Posted: July 26, 2014 Filed under: Uncategorized
Finding a Hawaiian idol can cause quite a stir. When Alatau Leonard Charles Atkinson got a four-foot wooden idol, hundreds of native Hawaiians rushed to Atkinson’s office to name and claim the idol as their families’ family idol.
Museums and collectors offered to purchase the idol. Atkinson sold it, but to who? Read more about it in “He Parts with His Idol.”
Posted: July 25, 2014 Filed under: Articles, Teasers
In 1902, Liliuokalani hosted a musicale and reception at the Ebbitt House in Washington, D.C. Dignitaries, including representatives and senators, attended. Large palms and flowers decorated the rooms, and the orchestra played Hawaiian music. Read more about this reception in “Music and Song for Her Invited Guests.”
Posted: July 24, 2014 Filed under: Articles, Teasers
In 1852, a captain’s young son fell overboard at a Guatemalan harbor, and a shark, which already killed another shipman three days ago, was swimming nearby.
Kala, a Native Hawaiian working on a ship far from his homeland, jumped into the water to kill the shark. Did Kala succeed?
Read more about it in “Kala Kills Sharks.”
Posted: July 21, 2014 Filed under: Uncategorized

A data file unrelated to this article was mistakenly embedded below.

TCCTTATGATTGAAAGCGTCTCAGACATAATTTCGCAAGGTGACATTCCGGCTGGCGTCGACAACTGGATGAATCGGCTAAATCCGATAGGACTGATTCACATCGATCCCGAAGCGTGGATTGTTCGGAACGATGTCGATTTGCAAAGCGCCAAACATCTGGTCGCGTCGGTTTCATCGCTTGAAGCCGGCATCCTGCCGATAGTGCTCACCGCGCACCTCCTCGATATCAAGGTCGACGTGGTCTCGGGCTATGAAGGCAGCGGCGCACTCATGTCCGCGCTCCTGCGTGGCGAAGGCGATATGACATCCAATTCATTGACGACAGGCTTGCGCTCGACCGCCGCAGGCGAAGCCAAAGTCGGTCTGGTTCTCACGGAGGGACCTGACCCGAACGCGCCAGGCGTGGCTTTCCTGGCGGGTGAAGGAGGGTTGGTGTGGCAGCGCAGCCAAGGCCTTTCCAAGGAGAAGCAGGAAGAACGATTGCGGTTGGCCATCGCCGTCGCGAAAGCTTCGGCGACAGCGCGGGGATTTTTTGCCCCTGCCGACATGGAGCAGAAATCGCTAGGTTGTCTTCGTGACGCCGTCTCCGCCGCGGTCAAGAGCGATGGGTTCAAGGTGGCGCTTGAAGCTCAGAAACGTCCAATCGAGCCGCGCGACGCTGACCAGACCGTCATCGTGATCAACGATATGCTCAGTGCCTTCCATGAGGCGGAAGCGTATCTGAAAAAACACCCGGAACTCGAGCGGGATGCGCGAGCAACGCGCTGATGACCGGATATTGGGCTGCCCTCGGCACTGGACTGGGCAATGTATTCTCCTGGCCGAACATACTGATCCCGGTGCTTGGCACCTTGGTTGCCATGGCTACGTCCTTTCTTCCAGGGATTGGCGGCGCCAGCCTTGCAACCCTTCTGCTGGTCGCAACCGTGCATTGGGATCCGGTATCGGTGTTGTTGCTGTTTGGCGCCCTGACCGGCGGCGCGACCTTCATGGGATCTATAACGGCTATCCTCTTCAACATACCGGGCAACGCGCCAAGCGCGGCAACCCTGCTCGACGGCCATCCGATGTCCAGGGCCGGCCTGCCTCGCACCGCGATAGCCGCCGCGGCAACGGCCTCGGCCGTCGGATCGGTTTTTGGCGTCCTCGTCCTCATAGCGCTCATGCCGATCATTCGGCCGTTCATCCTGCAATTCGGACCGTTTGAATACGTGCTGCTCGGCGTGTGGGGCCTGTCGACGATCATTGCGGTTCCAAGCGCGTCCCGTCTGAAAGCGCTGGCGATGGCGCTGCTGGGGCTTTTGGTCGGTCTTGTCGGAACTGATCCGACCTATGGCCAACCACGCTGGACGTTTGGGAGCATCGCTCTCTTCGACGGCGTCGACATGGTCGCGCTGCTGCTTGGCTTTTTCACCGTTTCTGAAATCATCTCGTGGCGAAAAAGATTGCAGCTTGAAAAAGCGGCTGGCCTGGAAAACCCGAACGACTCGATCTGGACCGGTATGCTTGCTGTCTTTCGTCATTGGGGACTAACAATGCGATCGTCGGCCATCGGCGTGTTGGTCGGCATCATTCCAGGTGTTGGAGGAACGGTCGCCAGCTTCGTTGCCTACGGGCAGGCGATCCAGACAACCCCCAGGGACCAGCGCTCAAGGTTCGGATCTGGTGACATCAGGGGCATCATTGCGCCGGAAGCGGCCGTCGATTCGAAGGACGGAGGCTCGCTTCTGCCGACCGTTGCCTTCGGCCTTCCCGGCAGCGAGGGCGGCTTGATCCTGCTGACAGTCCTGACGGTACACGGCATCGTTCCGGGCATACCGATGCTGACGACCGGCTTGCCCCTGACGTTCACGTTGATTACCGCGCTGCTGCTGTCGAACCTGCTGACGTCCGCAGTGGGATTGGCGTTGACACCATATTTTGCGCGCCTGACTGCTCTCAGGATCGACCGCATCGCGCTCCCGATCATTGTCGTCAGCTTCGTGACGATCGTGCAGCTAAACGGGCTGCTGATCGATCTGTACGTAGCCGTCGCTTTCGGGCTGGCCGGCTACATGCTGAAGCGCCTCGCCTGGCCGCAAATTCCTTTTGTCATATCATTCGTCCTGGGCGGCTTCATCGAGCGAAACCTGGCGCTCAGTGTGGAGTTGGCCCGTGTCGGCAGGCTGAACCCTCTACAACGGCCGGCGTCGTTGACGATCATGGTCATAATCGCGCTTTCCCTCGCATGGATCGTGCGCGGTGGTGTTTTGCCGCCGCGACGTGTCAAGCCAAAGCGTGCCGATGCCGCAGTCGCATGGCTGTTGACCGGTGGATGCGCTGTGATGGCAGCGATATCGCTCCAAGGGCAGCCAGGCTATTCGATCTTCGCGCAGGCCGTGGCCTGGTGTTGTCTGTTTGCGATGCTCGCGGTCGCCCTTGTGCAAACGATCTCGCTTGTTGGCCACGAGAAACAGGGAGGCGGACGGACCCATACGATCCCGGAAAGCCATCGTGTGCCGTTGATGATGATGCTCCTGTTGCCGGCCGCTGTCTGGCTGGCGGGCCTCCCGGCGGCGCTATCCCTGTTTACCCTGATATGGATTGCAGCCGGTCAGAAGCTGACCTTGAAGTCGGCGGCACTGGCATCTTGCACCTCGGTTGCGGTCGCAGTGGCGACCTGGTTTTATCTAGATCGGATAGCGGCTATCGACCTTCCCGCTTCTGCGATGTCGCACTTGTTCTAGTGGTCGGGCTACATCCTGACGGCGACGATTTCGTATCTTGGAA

Boingboing.net recently featured our ukulele ads collection on Flickr, so those ads have been getting a lot more hits than usual!
We’ll be uploading even more ukulele ads in the next four weeks, so keep checking back!
Posted: July 20, 2014 Filed under: Articles, Teasers
Rejected by his lover Luukia, ancient Tahitian high chief Moikeha sailed 2,300 miles from Tahiti to Hawaii, became an alii in Kauai, and started a family. Read more about it in “The Story of Moikeha.”
Posted: July 18, 2014 Filed under: Articles, Teasers
In 1907, the University of Hawaii started out as the College of Agriculture and Mechanic Arts. Hawaii Governor George Carter and the newly formed Board of Regents discussed the college’s formation, including the campus’ location and buildings.
Read more about the informal discussion about the development of the future UH Manoa campus in “Agricultural College Start.”
Posted: July 17, 2014 Filed under: Articles, Teasers
The last Hawaiian monarch, Queen Liliuokalani died in 1917. Dressed in a holoku of borcaded duchesse satin trimmed with rose-point lace, her body was laid to rest in state on a yellow-draped koa table in Kawaiahao Church. Hundreds of people went to pay tribute to Hawaii’s former head of state. Read more about about this tribute.